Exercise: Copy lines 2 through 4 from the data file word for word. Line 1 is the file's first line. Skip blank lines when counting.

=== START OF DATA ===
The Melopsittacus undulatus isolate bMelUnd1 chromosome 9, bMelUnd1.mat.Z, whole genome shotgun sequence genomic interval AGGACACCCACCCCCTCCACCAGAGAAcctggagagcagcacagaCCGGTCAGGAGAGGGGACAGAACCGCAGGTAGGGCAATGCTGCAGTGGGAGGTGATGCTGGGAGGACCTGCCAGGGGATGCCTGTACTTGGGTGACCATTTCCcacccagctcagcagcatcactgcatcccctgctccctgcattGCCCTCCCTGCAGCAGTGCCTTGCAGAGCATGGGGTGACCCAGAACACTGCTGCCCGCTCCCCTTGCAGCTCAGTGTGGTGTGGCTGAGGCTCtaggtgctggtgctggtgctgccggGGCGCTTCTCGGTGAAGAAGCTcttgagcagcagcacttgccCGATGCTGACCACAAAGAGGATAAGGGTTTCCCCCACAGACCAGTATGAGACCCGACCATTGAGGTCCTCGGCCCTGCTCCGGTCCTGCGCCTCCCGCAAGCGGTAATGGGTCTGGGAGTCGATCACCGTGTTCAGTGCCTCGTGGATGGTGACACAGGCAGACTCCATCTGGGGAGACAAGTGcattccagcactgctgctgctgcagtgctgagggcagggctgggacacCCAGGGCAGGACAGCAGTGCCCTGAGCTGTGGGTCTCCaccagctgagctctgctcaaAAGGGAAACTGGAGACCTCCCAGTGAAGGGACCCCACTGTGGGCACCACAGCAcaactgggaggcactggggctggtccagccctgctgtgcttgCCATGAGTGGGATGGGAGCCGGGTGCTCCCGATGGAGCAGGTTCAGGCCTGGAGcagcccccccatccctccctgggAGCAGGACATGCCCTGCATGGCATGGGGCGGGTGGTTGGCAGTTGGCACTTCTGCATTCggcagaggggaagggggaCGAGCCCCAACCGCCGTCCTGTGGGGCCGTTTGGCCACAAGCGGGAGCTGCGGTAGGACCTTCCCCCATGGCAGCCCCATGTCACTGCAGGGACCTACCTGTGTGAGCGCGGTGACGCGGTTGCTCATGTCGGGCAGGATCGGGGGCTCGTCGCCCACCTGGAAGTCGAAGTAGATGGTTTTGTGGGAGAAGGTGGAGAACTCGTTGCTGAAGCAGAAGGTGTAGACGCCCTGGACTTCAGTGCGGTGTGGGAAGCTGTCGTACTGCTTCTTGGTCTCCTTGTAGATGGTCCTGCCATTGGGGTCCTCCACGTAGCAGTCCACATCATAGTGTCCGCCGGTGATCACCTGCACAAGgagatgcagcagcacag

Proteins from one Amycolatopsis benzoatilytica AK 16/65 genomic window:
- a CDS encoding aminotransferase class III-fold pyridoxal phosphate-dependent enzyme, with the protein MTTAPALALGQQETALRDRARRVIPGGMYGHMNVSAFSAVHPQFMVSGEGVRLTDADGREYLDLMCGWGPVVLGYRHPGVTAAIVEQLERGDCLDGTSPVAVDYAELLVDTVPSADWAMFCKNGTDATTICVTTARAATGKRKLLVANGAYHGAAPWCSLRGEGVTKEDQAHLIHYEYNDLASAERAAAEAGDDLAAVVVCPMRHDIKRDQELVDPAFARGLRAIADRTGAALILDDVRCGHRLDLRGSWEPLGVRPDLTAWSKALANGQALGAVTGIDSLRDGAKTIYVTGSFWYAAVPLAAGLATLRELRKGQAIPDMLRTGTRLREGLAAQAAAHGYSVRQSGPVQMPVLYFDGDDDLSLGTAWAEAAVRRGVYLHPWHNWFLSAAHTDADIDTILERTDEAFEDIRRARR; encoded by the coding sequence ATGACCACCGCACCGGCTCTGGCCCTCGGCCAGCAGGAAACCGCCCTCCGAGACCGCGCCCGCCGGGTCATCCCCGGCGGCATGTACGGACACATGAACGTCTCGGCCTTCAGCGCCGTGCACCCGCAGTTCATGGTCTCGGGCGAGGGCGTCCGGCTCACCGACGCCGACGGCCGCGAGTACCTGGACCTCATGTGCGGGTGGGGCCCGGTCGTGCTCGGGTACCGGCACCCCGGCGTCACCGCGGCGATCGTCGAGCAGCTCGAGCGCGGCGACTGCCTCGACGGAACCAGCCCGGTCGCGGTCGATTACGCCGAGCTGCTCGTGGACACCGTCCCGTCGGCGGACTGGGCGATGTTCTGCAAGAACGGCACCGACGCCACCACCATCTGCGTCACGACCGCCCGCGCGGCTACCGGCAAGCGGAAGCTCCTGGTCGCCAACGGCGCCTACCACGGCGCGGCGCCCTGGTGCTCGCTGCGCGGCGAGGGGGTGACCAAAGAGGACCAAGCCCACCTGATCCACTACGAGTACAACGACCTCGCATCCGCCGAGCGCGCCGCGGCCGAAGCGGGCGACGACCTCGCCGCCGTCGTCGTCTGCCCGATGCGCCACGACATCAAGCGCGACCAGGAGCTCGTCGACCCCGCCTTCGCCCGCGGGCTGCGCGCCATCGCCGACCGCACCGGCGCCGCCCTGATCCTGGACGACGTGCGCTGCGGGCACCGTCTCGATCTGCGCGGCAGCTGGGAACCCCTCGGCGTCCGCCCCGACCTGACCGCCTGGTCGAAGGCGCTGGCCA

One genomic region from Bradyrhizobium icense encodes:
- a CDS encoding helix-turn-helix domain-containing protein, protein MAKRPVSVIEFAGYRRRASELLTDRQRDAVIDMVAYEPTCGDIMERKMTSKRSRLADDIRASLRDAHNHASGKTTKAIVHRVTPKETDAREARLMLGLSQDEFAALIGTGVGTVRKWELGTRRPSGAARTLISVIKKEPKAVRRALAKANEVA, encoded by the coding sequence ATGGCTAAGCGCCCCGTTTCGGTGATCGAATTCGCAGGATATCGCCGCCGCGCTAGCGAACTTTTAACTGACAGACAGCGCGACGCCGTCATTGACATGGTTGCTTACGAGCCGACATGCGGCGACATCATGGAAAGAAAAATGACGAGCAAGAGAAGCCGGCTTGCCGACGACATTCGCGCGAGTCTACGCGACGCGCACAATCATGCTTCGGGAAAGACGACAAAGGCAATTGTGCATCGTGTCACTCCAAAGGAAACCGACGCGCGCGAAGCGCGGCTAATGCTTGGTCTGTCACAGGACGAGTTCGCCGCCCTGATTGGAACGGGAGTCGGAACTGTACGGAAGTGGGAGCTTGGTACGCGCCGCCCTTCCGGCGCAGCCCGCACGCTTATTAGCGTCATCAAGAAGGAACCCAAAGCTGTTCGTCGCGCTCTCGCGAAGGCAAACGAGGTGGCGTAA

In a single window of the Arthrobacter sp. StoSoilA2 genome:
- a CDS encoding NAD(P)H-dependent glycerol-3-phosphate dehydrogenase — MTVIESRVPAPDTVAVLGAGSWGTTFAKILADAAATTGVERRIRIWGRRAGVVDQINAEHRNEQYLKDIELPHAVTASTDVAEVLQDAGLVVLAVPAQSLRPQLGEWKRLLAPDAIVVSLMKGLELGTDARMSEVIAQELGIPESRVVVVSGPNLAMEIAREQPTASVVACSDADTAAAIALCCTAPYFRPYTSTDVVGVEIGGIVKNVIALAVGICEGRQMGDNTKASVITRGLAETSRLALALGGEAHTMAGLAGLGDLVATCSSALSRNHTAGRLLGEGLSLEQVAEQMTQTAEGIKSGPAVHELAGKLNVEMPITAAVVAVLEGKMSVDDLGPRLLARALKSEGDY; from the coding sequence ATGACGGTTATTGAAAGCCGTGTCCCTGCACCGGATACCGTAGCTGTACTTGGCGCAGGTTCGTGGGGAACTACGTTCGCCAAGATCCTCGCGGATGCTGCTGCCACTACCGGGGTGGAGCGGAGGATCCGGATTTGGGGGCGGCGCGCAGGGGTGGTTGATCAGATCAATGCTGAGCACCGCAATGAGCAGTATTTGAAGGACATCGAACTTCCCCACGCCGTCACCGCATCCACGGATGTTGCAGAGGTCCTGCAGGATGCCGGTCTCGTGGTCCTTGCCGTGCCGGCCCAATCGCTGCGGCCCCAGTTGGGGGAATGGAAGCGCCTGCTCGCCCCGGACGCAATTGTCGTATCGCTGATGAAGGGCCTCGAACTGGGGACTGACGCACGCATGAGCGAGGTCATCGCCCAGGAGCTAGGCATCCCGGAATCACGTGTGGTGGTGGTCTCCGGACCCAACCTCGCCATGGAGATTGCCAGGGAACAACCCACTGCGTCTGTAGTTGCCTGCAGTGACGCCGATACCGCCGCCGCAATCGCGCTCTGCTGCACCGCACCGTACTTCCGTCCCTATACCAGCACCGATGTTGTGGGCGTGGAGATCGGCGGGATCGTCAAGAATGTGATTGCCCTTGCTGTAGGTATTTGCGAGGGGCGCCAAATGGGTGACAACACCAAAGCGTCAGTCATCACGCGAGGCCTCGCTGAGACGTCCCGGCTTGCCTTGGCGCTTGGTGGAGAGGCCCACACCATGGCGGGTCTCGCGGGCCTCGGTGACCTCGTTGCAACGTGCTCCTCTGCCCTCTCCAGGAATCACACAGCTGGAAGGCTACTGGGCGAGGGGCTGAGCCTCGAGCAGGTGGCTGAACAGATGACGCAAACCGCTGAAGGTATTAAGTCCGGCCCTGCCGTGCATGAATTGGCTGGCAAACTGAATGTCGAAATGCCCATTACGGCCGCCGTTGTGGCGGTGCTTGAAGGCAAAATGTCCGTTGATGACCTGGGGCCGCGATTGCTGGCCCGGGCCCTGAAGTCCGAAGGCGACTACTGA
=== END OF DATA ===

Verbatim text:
Proteins from one Amycolatopsis benzoatilytica AK 16/65 genomic window:
- a CDS encoding aminotransferase class III-fold pyridoxal phosphate-dependent enzyme, with the protein MTTAPALALGQQETALRDRARRVIPGGMYGHMNVSAFSAVHPQFMVSGEGVRLTDADGREYLDLMCGWGPVVLGYRHPGVTAAIVEQLERGDCLDGTSPVAVDYAELLVDTVPSADWAMFCKNGTDATTICVTTARAATGKRKLLVANGAYHGAAPWCSLRGEGVTKEDQAHLIHYEYNDLASAERAAAEAGDDLAAVVVCPMRHDIKRDQELVDPAFARGLRAIADRTGAALILDDVRCGHRLDLRGSWEPLGVRPDLTAWSKALANGQALGAVTGIDSLRDGAKTIYVTGSFWYAAVPLAAGLATLRELRKGQAIPDMLRTGTRLREGLAAQAAAHGYSVRQSGPVQMPVLYFDGDDDLSLGTAWAEAAVRRGVYLHPWHNWFLSAAHTDADIDTILERTDEAFEDIRRARR; encoded by the coding sequence ATGACCACCGCACCGGCTCTGGCCCTCGGCCAGCAGGAAACCGCCCTCCGAGACCGCGCCCGCCGGGTCATCCCCGGCGGCATGTACGGACACATGAACGTCTCGGCCTTCAGCGCCGTGCACCCGCAGTTCATGGTCTCGGGCGAGGGCGTCCGGCTCACCGACGCCGACGGCCGCGAGTACCTGGACCTCATGTGCGGGTGGGGCCCGGTCGTGCTCGGGTACCGGCACCCCGGCGTCACCGCGGCGATCGTCGAGCAGCTCGAGCGCGGCGACTGCCTCGACGGAACCAGCCCGGTCGCGGTCGATTACGCCGAGCTGCTCGTGGACACCGTCCCGTCGGCGGACTGGGCGATGTTCTGCAAGAACGGCACCGACGCCACCACCATCTGCGTCACGACCGCCCGCGCGGCTACCGGCAAGCGGAAGCTCCTGGTCGCCAACGGCGCCTACCACGGCGCGGCGCCCTGGTGCTCGCTGCGCGGCGAGGGGGTGACCAAAGAGGACCAAGCCCACCTGATCCACTACGAGTACAACGACCTCGCATCCGCCGAGCGCGCCGCGGCCGAAGCGGGCGACGACCTCGCCGCCGTCGTCGTCTGCCCGATGCGCCACGACATCAAGCGCGACCAGGAGCTCGTCGACCCCGCCTTCGCCCGCGGGCTGCGCGCCATCGCCGACCGCACCGGCGCCGCCCTGATCCTGGACGACGTGCGCTGCGGGCACCGTCTCGATCTGCGCGGCAGCTGGGAACCCCTCGGCGTCCGCCCCGACCTGACCGCCTGGTCGAAGGCGCTGGCCA

One genomic region from Bradyrhizobium icense encodes: